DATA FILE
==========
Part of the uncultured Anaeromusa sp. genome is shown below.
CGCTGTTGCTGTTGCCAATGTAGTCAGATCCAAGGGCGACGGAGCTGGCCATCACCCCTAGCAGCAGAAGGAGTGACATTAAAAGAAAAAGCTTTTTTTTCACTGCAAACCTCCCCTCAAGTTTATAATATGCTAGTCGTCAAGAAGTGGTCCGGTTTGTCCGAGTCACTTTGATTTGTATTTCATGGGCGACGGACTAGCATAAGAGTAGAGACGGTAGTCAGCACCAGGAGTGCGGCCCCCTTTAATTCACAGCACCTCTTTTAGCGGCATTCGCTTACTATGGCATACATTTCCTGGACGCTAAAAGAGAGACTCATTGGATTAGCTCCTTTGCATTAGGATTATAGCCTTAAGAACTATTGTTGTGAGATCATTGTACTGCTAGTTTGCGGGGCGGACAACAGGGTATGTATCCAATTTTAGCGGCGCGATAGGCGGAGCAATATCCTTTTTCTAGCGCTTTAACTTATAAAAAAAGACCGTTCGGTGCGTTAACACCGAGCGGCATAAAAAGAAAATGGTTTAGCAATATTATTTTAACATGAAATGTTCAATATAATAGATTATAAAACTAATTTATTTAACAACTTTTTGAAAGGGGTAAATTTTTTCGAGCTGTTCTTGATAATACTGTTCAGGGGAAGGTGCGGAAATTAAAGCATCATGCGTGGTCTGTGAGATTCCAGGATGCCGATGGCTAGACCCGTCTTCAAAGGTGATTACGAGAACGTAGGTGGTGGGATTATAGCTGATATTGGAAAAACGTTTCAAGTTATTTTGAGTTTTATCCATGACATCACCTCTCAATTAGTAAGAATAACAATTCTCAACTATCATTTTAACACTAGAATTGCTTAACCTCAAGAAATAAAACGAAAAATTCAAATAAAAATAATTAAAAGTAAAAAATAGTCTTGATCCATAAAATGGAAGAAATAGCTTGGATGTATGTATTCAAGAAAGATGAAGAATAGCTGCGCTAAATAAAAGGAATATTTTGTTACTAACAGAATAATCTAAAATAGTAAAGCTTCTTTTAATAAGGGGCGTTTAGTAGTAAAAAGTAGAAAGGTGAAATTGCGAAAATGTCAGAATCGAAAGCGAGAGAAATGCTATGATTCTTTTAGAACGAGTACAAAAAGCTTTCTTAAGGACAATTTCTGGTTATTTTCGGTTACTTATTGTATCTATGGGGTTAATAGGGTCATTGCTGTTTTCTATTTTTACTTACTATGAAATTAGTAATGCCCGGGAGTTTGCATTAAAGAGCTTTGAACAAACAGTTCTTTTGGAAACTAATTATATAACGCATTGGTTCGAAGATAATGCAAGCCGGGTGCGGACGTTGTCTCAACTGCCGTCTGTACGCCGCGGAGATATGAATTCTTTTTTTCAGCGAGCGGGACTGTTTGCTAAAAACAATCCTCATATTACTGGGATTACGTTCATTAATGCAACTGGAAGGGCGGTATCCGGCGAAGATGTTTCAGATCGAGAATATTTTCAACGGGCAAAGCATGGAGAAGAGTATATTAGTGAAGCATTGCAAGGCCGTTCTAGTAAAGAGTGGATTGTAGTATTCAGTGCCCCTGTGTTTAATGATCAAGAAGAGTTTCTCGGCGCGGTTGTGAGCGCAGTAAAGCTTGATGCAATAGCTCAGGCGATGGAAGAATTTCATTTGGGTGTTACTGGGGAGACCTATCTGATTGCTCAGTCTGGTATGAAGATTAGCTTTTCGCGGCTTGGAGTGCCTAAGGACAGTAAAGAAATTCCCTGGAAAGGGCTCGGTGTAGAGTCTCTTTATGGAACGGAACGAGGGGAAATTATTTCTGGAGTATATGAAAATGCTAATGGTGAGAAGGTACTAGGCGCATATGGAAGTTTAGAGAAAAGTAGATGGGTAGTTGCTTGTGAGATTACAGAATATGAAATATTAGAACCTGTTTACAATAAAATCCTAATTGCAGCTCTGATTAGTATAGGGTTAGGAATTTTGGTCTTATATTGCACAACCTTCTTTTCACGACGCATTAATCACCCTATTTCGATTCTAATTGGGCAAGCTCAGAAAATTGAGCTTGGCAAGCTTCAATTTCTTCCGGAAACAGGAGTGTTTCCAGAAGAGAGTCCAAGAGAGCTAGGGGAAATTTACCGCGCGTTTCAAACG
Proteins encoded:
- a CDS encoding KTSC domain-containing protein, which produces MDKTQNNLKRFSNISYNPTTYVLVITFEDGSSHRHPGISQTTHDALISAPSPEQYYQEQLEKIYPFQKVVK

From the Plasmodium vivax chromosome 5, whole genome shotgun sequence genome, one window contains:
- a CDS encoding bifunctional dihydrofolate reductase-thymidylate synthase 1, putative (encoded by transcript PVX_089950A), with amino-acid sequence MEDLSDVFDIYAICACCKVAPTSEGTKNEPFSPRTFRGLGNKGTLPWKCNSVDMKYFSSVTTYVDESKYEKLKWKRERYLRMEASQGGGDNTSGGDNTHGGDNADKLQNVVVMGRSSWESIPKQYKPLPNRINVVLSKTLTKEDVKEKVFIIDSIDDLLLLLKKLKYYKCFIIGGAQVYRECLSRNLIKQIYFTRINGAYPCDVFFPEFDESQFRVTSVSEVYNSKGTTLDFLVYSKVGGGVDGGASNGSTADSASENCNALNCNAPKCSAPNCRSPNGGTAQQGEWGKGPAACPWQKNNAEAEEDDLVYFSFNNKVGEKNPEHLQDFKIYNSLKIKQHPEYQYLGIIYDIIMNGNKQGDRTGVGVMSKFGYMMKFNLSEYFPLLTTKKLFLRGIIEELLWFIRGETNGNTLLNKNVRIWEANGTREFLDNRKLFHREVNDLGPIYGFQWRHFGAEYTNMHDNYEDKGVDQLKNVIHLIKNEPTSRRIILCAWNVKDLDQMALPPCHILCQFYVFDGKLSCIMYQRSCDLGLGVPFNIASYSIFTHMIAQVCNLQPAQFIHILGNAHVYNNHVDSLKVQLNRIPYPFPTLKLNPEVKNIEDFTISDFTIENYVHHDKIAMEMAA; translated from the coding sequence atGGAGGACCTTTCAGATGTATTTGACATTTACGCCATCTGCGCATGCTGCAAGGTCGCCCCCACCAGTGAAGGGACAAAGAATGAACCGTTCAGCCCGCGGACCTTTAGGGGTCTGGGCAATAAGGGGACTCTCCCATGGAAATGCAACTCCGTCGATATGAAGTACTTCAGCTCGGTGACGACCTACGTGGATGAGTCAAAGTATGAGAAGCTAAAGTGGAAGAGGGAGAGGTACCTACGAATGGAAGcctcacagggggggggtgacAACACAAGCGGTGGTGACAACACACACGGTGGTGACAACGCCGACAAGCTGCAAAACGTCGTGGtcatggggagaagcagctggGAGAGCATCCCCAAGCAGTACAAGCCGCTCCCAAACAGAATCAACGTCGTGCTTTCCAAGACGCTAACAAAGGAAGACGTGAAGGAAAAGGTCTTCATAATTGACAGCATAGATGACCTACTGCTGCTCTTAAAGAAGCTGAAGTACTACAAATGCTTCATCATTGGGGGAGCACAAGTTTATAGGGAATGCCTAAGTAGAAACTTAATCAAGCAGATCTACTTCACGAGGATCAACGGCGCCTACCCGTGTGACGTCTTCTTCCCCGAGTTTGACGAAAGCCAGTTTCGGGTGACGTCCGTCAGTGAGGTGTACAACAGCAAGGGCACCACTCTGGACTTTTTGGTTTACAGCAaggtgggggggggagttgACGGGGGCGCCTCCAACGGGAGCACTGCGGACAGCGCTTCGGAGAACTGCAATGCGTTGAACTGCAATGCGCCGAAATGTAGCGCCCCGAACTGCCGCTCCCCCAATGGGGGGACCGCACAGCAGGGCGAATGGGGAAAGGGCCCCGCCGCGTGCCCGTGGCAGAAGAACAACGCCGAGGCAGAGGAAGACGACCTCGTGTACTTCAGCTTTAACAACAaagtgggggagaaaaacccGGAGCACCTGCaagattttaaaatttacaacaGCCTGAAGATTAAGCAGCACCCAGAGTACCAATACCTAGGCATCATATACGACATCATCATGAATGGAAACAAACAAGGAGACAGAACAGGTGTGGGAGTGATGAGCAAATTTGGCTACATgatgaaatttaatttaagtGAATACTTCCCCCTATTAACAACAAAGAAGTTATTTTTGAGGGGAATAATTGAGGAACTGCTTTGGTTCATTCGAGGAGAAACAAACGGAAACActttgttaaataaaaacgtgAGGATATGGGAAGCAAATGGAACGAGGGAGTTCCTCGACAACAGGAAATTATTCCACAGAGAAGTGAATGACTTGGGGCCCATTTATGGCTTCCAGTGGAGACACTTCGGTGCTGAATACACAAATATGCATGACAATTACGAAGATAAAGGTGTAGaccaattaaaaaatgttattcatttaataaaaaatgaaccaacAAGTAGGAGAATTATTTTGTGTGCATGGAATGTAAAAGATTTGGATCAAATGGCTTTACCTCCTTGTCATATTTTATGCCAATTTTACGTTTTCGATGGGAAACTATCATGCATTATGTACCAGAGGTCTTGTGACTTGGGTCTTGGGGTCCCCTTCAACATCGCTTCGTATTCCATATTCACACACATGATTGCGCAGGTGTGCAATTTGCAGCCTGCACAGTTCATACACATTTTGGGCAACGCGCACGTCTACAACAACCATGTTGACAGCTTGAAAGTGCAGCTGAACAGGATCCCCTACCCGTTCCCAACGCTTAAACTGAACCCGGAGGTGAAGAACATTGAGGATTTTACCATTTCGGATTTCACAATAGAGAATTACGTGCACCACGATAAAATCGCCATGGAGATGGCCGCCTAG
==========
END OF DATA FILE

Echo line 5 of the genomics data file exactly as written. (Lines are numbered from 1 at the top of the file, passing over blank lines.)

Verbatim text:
From the Plasmodium vivax chromosome 5, whole genome shotgun sequence genome, one window contains: